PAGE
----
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# Prime Climb Round 5

• ## A Challenge for Older Students

If you do not remember what Prime Climb is or you are a new subscriber or viewer then please go back and read the blogs:

• Prime Climb Round 1: here
• Prime Climb Round 2: here
• Prime Climb Round 3: here
• Prime Climb Round 4: here

These are lessons inspired by Dan Finkel - Math for Love

I was first introduced to Dan Finkel and Prime Climb at a staff meeting one year ago through the video Five Principles of Extraordinary Math Teaching:

I was very curious what my grade three students could tell me about the color circles because through our daily math routine we learn skip counting, factors, multiples and divisibility connected to our school day number.

Here are the colored circles I put up for my Grade 3 students to explore.

My students engaged in this activity about 6 times within a 6 month period and I wrote 4 blogs to share the learning connected to the exploration time. If you haven’t read my blogs, see the links at the top of this post.

Many of my students found the first round quite challenging. There was definitely a productive struggle, but NOBODY was frustrated! When I put up the colored circles for round 2 many cheered and commented how much fun they were having. Our goal was to color in numbers up to 50 by the end of June, however, time ran out. I can tell you they were very disappointed!

The intent of this blog post is to share the learning of  Grade 4, 5 and 6 students who I’ve engaged in Prime Climb through recent subbing experiences.  I am fortunate that teachers who I sub for give me the freedom to plan the math.

Prior to subbing in a Grade 4 classroom I was told the focus of their learning was multiplication and division so without hesitation, I chose Prime Climb. For students to be efficient with these operations they need to have a conceptual understanding of factors, multiples and divisibility of numbers.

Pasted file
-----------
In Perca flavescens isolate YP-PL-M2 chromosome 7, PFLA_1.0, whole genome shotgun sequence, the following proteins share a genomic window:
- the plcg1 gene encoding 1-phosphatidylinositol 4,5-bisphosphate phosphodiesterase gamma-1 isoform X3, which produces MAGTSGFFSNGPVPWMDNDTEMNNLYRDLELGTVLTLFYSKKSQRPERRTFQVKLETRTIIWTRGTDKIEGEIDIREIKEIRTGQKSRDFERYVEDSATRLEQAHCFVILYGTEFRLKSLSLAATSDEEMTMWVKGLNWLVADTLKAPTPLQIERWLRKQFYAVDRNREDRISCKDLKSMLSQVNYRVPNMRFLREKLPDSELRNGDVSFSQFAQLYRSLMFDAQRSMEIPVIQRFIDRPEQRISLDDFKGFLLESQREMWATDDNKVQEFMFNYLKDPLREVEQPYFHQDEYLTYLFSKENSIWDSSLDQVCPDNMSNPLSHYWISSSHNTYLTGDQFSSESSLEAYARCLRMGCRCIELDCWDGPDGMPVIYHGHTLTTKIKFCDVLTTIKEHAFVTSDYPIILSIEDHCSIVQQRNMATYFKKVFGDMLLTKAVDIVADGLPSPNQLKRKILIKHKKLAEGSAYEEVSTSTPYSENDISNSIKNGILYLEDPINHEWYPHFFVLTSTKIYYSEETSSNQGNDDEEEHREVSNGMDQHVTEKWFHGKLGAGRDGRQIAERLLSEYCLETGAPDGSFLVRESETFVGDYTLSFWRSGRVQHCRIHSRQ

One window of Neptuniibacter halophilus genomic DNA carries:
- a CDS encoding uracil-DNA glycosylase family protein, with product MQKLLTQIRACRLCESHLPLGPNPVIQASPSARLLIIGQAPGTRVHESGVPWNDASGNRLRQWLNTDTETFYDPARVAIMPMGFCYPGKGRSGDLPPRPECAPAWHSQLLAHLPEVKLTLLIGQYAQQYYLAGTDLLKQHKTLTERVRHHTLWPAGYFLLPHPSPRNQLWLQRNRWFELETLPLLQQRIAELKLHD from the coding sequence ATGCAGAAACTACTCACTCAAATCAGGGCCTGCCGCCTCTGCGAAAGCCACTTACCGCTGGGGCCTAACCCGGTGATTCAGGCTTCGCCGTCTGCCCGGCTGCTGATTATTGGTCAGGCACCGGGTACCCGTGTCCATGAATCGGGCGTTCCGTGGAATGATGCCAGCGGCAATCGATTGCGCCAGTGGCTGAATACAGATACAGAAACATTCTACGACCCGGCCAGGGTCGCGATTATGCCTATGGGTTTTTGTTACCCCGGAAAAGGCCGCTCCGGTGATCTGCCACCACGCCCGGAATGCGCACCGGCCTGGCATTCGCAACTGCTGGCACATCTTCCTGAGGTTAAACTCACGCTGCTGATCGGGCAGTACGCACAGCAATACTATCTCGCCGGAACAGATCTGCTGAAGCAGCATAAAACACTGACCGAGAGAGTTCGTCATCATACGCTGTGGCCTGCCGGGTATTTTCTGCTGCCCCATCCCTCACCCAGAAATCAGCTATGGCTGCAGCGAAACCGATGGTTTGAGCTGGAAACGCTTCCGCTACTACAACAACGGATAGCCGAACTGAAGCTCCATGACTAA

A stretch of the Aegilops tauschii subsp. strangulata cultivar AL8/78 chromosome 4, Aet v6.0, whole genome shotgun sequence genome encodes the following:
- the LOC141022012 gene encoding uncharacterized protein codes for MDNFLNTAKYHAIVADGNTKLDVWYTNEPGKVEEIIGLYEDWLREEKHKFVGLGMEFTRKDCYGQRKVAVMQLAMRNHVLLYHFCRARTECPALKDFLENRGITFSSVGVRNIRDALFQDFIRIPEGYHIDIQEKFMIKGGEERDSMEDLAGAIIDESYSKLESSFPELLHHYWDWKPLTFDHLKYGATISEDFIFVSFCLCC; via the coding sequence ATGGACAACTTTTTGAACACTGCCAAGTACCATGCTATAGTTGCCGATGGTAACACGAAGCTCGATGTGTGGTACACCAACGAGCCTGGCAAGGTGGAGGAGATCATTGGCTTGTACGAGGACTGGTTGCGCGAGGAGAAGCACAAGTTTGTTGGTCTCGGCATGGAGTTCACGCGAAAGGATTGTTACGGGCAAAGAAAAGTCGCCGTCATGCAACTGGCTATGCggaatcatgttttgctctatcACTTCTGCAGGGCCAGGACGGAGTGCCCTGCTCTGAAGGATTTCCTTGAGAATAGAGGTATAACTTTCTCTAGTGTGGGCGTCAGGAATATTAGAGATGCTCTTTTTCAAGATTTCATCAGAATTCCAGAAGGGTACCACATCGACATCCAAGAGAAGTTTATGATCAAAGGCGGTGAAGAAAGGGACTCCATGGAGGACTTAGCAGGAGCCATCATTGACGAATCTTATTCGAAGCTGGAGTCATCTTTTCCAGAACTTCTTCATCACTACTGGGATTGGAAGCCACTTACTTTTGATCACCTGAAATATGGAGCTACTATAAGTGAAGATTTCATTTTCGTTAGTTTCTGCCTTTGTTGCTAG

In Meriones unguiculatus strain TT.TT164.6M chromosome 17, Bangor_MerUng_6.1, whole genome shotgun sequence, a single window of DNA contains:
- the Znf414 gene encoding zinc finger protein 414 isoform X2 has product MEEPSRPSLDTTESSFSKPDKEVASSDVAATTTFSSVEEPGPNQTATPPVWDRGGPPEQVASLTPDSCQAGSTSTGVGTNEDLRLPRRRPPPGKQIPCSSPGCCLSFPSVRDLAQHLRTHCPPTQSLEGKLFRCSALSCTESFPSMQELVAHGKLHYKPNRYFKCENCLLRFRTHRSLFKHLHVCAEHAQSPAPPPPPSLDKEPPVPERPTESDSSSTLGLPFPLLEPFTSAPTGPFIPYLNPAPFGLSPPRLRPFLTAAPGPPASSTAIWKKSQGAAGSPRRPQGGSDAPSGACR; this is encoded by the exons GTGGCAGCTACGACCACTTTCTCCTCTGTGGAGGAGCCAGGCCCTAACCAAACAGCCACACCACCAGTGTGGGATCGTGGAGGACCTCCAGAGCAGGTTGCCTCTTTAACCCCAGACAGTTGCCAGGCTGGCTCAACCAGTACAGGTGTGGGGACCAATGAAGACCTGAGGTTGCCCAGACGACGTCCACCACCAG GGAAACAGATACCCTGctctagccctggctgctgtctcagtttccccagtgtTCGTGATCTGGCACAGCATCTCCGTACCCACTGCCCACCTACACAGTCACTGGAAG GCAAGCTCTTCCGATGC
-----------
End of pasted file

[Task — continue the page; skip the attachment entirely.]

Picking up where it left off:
I put the colored circles up 1 to 20 and asked the students to look carefully at the circles, numbers and colors.

Here is what the students shared:

• All even numbers are orange
• Some circles are fractions-half, thirds

I did ask why certain circles were shared as fractions but they weren’t able to explain and that is okay. This would be something they would need to make the connections to through further exploration.

• 7 and 14 are purple cause you can count by 7 to get to 14 and 14 is also orange because it is even
• 5 is blue and 15 is ½ blue and ½ green because 3 x 5 = 15
• 3, 6, 9, 12, 15, 18 all have green because you are counting by 3
• Numbers you can count by 5 have blue
• If you double each number 2 to 9 those numbers have the same colors. Eg. double 2 is 4 so the circle with 4 also has orange, if you double 6 it is 12 so 12 has green, etc
• 11, 13, 15, 17 are red because there are not any numbers (2, 3, 4, 5, 6, 7, 8 or 9) you can count by to get to them
• Numbers you can count by 6 to are also green because you can count by 3

I didn’t ask but I should have asked if all numbers divisible by 6 can be counted to by 3? This would have been a great opportunity to see if a conjecture could have been formulated.

I asked why 1 would be gray and nobody was able to explain this to me.

After this discussion, I provided each student with the new blank color circle chart that Dan Finkel has provided which is awesome!

Prime Climb Color Chart

I left the sheets and an explanation of the activity for the teacher hoping she will learn more about Prime Climb for the benefit of students to move into a ‘deep’ phase learning.

Further opportunity for exploration would enhance their learning and understanding of multiplication and division as well as benefit the understanding of fractions.